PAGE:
Champagne is a drink that works all year round, as welcome on a chilly Christmas morning as on a hot day in June.
Krug Champagne is celebrating June and July with a by-the-glass offer in Greenhouse and in Rosa Madre restaurants, both of which have created a special dish, including capsicum peppers, Krug’s chosen ingredient.
I can confirm that Mickael Viljanen’s tartare of scallops, with frozen oyster and an elderflower and Jalapeño pepper jus, works like a dream with the textured citrus, brioche, and lime zest-tinged Krug Grande Cuvée, and I like the sound of Rosa Madre’s anchovies, marinated with red and yellow pepper dish. Krug is not something most of us can afford by the bottle, so glass offers are to be encouraged.
Lanson Champagne also visited Dublin recently. Best of their bunch was their Gold Label 2008 (€65, O’Briens), which had nice depth and fullness, compared to the typical, leaner Lanson-style, which eschews malolactic fermentation. I also liked the Green Label organic, which had smoky citrus and pear flavours (€75 in O’Briens).
In 2011, Lanson bought a 17-hectare, biodynamic-certified vineyard from (the excellent) House of Leclerc-Briant and they have continued using all manner of potions, tisanes, algae sprays, and even music in the vineyard to bring out the best in the grapes.
You read that last bit correctly: it seems it is possible to notate the amino acids in the plant cells and translate the genetic code into music notation. Music helps the molecules in the plant resist mildew and wood disease.
It is played in the early morning, at noon, and in the evening, but doesn’t work for oidium (powdery mildew); only for downy mildew. So now you know; Irish fruit and potato farmers may wish to take note.
All my selections this week are for pink fizz and range in price from low to very high. I love the extra textures and touches of red fruit in pink sparkling wine and Champagne.
Pink fizz is almost always more expensive than blanc. While it is more troublesome to produce, I do think producers have mostly just decided it should cost more because it looks prettier — the pink tax, they call it, whereby women pay more for pink razors and haircuts.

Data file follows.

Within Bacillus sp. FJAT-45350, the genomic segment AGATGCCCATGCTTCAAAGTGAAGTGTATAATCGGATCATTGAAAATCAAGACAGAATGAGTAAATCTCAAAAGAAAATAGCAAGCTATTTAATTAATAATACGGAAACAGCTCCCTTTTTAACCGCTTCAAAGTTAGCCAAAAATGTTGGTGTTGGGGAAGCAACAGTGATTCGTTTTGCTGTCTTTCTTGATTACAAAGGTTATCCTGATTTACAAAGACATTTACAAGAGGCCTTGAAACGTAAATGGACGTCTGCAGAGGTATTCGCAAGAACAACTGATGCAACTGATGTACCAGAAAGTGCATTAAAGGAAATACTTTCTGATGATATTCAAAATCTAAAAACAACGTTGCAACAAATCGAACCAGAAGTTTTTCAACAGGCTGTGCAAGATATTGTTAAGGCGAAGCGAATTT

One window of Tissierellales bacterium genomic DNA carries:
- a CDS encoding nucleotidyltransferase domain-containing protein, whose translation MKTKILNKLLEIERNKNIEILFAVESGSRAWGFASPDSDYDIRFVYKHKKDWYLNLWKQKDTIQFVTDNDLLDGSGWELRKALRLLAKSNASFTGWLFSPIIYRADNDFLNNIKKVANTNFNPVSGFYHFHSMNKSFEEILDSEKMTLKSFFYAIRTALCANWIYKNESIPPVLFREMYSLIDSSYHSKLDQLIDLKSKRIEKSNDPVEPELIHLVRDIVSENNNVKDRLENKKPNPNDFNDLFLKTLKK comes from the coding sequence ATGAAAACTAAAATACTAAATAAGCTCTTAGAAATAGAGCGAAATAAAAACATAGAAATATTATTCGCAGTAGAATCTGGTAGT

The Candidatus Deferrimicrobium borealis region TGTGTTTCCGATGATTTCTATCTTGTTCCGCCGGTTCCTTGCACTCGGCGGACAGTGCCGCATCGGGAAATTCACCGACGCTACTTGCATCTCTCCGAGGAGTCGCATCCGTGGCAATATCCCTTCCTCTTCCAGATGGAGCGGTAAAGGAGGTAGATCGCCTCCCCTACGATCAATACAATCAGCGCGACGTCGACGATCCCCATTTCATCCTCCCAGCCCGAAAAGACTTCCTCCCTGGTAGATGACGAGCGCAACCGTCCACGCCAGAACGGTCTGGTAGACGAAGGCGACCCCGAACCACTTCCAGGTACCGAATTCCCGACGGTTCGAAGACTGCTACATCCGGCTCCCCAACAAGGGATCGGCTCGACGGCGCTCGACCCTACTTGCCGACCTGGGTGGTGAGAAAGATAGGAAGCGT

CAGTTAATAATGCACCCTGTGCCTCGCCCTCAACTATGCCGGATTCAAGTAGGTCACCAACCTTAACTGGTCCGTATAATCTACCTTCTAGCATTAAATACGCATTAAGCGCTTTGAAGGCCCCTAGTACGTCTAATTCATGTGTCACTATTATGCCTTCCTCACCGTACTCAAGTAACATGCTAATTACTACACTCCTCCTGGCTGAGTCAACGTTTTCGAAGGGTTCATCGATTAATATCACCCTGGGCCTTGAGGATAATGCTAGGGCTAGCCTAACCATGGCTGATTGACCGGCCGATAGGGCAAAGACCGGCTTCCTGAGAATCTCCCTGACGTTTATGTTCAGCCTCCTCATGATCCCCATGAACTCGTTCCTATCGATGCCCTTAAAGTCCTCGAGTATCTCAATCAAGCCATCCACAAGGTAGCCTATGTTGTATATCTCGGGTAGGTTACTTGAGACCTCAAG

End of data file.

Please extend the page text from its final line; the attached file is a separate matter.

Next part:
M&S Cava Rosado Non Vintage, Spain — €10.50
Stockist: Marks & Spencer
Made with 93% Garnacha and 7% Trepat this is a ridiculously good value pink Cava from M&S. With around 9g of dosage this has a little richness while remaining fully dry on the finish. Aromas of raspberries and red currants, fruity but crisp with lingering tart red fruit flavours and a pleasingly soft mousse.
L’Extra par Langlois Rosé, Loire, France — €19.95
I’ve featured the Langlois Château still wines here in the past, both the Chenin Blanc and their Saumur-Champigny but I think this is my first mention of their fizz. This is onionskin in colour with bright red fruits and a tart redcurrant freshness and good length. The Blanc version is usually this price but has €2 off in O’Briens this month. Proper fizz at a great price.
Castellore Organico Vino Rosé pumante, Italy — €13.49
Made in the Charmat method as used in Prosecco where the wine is fermented in stainless steel tanks and bottled under pressure. This is full fizz Spumante (rather than light frizzante) with a pretty pale pink colour and red fruit and floral aromas, soft on the palate with more red fruits and a crisp fruity finish. There is also a non-organic version at just over a tenner.
Croser NV Sparkling, Adelaide Hills, Australia — €27.95
Made from Pinot Noir grapes grown in the cooler Adelaide Hills region in South Australia, a region chosen specifically by Croser who specialise in traditional method fizz. This has strawberry fruit aromas with a yeasty citrus character, smooth and fruity on the palate but with pleasing crisp acidity. The NV blanc is also good and on offer for €22.95 in O’Briens.
Lanson Rosé NV, Champagne, France — €47.95 (was €58)
Stockists: O’Briens, www.wineonline.ie, widely available.
Lanson are a solid old Champagne House (1760) and the standard black label is on offer in O’Briens for €36.95. The house’s insistence on a non-malolactic style means their wines are bone dry. This has very pale onion skin colour, textured red apple and soft baked bread and lemon peel, red fruit on the mid-palate and lingering apple skin and citrus on the finish.
Krug Rosé Champagne, France — €429.40
Stockists: O’Briens, The Corkscrew, On the Grapevine, Mitchell & Sons, Jus de Vine, Greenacres.
Yes, I know. This is a mad price but can’t we dream? Regular (gorgeous) Grande Cuvée Krug costs €215 so this is double. But this is my favourite. Densely textured, lingering and complex with layers of red fruit mixed with soft brioche flavours, as elegant a drink you will ever taste.
Contact Leslie Williams at firstname.lastname@example.org